This time on NAS 10 Questions we get to know Terry Gilbey, a singer-songwriter and recording artist from Cambridge UK.
The track "Swings and Roundabouts" is featured in the New Artist Spotlight Family of Playlists.
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1. Tell us a little about where you are from and what you are currently doing.
Hi I’m Terry Gilbey, I’m a solo recording artist based in Cambridge, UK. I have a career outside of music that sucks a lot of my time, but when I’m not working I enjoy listening to and recording music, gaming (currently Baldur’s Gate 3), and walking in the country. I am near to finishing a new track, which I hope to release in the first quarter of 2024.
2. What inspired you to start playing and making music?
My parents used to leave a radio on under my cot when I was a baby, so I guess that is probably where it came from.
My grandad had a collection of records from the 50s and 60s and an old organ which used to keep me occupied for hours when we visited him.
In my early teens I was in the school choir until my voice broke at which point I discovered The Beatles and decided to by an electric guitar and learnt to play that.
𝟯. Who are your biggest influences?
In terms of influencing the music that I compose, I think the main artists are probably The Beatles, The Cure, Siouxsie and the Banshees and Gary Numan. However, there are so many artists out there that I love, who probably influence me in other or more subtle ways such as Midlake, Grizzly Bear, Pink Floyd, Red Hot Chili Peppers, Radiohead, Arctic Monkeys, King Gizzard and the Lizard Wizard, Psychedelic Porn Crumpets, and Roy Harper
4. What are your goals in the music industry?
I love creating music and would say that I am more of a songwriter/recording artist than a live performer or talented musician. My goal would be to be able to share my music with as many people as possible in the hope that it means something to others out there.
5. Tell us about your creative process when you make new music.
Ah, most of my music starts with vocal melody, and usually comes to me at an inconvenient time such as when taking a shower or mowing the lawn. I think having a continuous noise going on in the background must help. There is usually something else there in addition to the vocal melody initially, but it can be tricky distilling that into something tangible to record.
6. What is your all-time favorite song?
It would be a track by The Beatles. Either In My Life (for emotion) or I am the Walrus (for sheer genius)
7. What is the best advice you have either given or received in terms of music?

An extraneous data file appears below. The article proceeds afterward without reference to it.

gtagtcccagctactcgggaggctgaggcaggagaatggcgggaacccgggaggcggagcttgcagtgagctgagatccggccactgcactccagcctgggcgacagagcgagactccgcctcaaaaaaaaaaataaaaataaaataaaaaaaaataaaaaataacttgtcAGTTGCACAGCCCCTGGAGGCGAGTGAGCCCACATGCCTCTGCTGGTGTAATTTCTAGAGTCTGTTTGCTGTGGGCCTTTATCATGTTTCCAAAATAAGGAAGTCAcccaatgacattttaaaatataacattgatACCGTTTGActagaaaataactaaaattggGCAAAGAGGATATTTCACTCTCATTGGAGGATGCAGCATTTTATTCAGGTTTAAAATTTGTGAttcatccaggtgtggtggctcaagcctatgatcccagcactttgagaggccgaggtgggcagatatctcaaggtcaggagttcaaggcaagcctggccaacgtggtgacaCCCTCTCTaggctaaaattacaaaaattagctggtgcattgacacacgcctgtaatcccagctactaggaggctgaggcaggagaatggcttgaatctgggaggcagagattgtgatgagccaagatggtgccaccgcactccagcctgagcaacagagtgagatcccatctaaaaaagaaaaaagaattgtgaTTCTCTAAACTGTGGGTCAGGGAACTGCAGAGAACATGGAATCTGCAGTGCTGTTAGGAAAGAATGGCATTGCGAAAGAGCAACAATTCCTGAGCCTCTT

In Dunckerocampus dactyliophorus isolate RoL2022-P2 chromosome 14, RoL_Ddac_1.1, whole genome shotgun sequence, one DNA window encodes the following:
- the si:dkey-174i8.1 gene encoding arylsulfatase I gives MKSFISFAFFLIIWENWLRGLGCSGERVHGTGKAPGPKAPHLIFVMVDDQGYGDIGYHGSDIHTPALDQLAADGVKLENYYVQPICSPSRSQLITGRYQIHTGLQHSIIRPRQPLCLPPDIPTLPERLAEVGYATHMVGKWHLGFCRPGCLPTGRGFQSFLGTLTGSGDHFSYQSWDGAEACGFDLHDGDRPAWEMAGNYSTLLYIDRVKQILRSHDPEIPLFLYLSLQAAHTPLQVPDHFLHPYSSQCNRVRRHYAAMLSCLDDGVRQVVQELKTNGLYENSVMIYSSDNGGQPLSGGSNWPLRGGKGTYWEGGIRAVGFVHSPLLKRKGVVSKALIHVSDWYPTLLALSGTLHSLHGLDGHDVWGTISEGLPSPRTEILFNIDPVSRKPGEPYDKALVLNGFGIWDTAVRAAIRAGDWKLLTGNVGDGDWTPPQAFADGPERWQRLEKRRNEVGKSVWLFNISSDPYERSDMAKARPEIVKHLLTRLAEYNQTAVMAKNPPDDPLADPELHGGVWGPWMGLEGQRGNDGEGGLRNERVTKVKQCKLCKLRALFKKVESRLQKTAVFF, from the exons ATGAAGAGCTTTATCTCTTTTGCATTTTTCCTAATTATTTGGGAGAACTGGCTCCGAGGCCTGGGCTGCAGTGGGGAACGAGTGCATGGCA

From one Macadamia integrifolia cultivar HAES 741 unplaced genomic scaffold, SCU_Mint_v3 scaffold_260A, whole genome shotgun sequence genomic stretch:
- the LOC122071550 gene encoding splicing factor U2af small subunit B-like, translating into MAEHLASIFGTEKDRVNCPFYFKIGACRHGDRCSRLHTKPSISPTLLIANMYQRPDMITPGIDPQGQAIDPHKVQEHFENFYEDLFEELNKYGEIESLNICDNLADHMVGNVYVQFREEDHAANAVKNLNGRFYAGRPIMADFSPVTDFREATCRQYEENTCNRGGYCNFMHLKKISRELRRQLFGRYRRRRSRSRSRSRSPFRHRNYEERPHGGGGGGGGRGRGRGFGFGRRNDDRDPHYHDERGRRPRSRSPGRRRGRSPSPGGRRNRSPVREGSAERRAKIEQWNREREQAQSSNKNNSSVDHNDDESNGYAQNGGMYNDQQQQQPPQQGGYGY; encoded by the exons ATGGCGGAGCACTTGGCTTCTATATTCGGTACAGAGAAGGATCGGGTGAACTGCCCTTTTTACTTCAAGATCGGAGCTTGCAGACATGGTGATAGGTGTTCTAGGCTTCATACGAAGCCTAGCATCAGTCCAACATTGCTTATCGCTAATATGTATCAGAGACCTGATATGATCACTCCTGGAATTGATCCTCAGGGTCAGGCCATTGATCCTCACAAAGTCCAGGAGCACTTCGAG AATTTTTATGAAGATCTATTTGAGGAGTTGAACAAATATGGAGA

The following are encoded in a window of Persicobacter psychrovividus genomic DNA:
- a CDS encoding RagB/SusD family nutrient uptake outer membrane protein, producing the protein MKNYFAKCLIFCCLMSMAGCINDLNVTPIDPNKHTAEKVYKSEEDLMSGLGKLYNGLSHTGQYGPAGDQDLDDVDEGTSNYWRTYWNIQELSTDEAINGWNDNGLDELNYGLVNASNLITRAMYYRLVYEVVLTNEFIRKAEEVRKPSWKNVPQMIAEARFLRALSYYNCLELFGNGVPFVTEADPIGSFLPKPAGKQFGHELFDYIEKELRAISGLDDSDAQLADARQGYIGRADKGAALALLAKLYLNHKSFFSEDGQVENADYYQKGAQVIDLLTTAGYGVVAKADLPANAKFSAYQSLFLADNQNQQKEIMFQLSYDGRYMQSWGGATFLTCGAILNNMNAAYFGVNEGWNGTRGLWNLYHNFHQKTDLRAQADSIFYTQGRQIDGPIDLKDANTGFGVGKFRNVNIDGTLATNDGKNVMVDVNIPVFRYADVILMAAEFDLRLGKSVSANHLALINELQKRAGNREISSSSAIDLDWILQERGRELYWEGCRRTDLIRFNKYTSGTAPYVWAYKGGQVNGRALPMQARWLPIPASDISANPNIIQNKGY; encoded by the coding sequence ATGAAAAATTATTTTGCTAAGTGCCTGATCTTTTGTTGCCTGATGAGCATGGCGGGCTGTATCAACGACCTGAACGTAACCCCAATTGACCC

I’m sure that I have given both my sons plenty of music advice over the years, although I’m not sure how valuable it was or how much of it they took in. My youngest son is very good at working out things for himself anyway and to be honest I am more likely to receive useful advice from him than he from me. However, the most useful advice I receive is usually from my wife who helps me understand time signatures.
8. Proudest accomplishment?
Musically, it would have been finally releasing my debut album “The Reading” in 2022. I started writing many of the tracks on the album years ago and never seemed to find the time to finish them due to work and family commitments. I never gave up hope though and eventually crossed the finishing line.
9. Just for fun! What's been your most embarrassing moment so far?
There’s so many to choose from that I’ll narrow it down to music-related embarrassing moments.
It would probably be when I was singer/guitarist in a band back at sixth-form college at our first gig where we were one of four bands playing to an audience of around 200 people one evening. We were on stage first, and as the audience started filing in, nerves got the better of me, my throat went mega dry and I had to run to the bathroom to get a drink. I leant my guitar against an amp and as I ran off it fell on the floor. A guitarist from one of the other groups re-tuned my guitar whilst I was gone, I came back strapped my guitar on, and away we went with our opening number. It took me until halfway through the first chorus to realise that the reason why I couldn’t really hear my guitar was because it wasn’t plugged in, and when I did plug it in it sounded awful, because the rest of the band was tuned into each other but not to a tuner, whereas I was now tuned to a tuner. There was a bit of a pause before our next song whilst I re-tuned to the rest of the band.
The icing on the cake though was the fact that although we were the only band to get someone up on the dancefloor, it was a 2-year-old toddler twirling around in her own little world, so not a cool look.
𝟭0. Tell us about your lowest and highest points in music so far.
My lowest point in music was probably when my old band broke up. It wasn’t a sudden thing, and there was no particular reason, we just drifted off in different directions, both geographically and musically. Since then I’ve found it easier to be a solo artist, as I prefer a more structured approach than jamming etc, and prefer to create in my own time. This does impact on my ability to perform live though.
My highest point was the release of my debut album “The Reading” and seeing that there were others out there that liked my music.
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